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Wall Drawing 681C

  • Exhibition

  • Sol LeWitt

A wall divided vertically into four equal squares separated and bordered by black bands. Within each square, bands in one of four directions, each with color ink washes superimposed.

August 1993

Color ink wash

National Gallery of Art, Washington, D.C.
The Dorothy and Herbert Vogel Collection, Gift of Dorothy and Herbert Vogel, Trustees, 1993.41.1

First Installation
National Gallery of Art, Washington, D.C.

First Drawn By
Sachiko Cho, Kei Tsujimura

MASS MoCA Building 7
Second Floor

Sol LeWitt’’s earliest wall drawings explore fine lines in four directions (vertical, horizontal, diagonal left, and diagonal right) using 8H or 9H graphite sticks and sometimes red, yellow, and blue colored pencil. When LeWitt began using ink washes in 1983, he often returned to these patterns of parallel lines, replacing the fine graphite marks with thicker, bolder bands of ink which he alternated with bands of white. Later, LeWitt eliminated the white spaces all together, filling all the bands with saturated color, as seen in Wall Drawing 681C.

As in the pencil iterations, LeWitt limited his ink palette to gray, yellow, red, and blue (the colors used in printing) and frequently layered or superimposed the four colors. While the superimposed pencil creates very faint variations in hue, the ink layers produce a broad color palette of rich, gem-like colors. The artist soon expanded his palette even further by experimenting with not only layers of different ink colors, but also multiple layers of the same colors. This layering technique is often likened to musical composition: the four basic colors are like notes that can be combined in many ways, and in many octaves, resulting in a multitude of different melodies. Wall Drawing 681C exemplifies the range of hues that LeWitt’’s instructions can produce.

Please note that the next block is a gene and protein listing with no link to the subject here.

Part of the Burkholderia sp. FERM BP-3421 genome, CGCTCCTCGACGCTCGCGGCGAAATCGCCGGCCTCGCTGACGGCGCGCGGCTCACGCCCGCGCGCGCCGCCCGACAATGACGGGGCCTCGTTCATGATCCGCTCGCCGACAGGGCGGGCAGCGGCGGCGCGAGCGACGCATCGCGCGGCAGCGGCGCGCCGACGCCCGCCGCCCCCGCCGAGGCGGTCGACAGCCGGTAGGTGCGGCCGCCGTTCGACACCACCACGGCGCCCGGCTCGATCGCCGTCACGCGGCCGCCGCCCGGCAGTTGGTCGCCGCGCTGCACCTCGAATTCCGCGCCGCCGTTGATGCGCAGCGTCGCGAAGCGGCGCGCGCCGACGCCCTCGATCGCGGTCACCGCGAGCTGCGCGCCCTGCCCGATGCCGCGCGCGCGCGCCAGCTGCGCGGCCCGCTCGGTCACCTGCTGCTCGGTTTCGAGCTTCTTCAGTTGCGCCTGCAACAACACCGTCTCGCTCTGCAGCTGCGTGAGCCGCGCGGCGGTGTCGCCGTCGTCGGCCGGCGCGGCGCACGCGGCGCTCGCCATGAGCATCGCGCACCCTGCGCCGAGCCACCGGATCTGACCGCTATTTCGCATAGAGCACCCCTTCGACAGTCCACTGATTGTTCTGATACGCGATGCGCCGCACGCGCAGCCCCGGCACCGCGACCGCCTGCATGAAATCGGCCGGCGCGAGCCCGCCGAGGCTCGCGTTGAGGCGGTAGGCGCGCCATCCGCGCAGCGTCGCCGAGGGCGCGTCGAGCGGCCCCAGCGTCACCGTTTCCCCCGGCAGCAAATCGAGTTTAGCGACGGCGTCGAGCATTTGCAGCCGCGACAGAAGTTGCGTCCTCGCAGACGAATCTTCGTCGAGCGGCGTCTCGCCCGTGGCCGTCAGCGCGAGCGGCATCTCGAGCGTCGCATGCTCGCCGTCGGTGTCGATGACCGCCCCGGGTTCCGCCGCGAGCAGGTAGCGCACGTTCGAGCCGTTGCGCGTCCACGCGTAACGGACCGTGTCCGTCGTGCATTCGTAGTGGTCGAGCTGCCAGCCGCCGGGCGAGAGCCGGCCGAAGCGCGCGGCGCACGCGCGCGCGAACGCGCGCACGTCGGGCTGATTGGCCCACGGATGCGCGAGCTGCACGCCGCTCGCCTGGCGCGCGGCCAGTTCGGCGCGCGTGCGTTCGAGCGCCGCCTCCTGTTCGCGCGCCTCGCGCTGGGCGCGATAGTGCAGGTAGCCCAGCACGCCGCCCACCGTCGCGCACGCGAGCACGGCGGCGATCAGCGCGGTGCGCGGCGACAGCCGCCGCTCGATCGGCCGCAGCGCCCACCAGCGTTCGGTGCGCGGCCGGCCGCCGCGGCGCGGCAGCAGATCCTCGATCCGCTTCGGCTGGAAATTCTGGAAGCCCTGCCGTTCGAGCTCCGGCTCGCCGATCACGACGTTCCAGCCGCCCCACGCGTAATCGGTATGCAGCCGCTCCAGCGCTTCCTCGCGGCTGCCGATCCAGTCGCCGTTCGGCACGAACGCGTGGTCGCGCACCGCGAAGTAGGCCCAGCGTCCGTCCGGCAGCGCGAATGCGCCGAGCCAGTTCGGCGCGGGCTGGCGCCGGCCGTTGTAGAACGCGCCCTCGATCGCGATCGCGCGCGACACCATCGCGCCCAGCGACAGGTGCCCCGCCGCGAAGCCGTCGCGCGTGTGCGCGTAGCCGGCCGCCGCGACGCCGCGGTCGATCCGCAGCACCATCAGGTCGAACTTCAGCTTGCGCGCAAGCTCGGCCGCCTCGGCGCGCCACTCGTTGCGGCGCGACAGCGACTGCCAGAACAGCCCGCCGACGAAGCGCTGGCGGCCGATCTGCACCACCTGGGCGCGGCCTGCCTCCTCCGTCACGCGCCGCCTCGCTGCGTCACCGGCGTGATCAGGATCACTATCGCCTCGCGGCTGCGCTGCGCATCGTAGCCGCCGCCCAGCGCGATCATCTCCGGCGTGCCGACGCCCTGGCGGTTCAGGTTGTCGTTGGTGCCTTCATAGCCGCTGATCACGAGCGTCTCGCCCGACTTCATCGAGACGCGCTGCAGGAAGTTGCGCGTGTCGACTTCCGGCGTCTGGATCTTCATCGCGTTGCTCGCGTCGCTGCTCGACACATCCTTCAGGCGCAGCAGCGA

In Wall Drawing 681C the arrangement of ink color combinations appears to be random; however, within each square all of the bands have the same first color of ink: all of the bands in the first square start with yellow, all in the second with gray, all in the third with red, and all in the fourth with blue. This pattern almost adheres to LeWitt’’s code that applies colors to the four basic types of line. The square with red base layers consists of diagonal left to right lines, and the square with the blue base layers consists of diagonal right to left lines, as decreed by the code. However, the yellow and gray codes have been switched: gray is the standard color for vertical lines, and yellow is the standard color for horizontal lines (in this wall drawing they have been switched).

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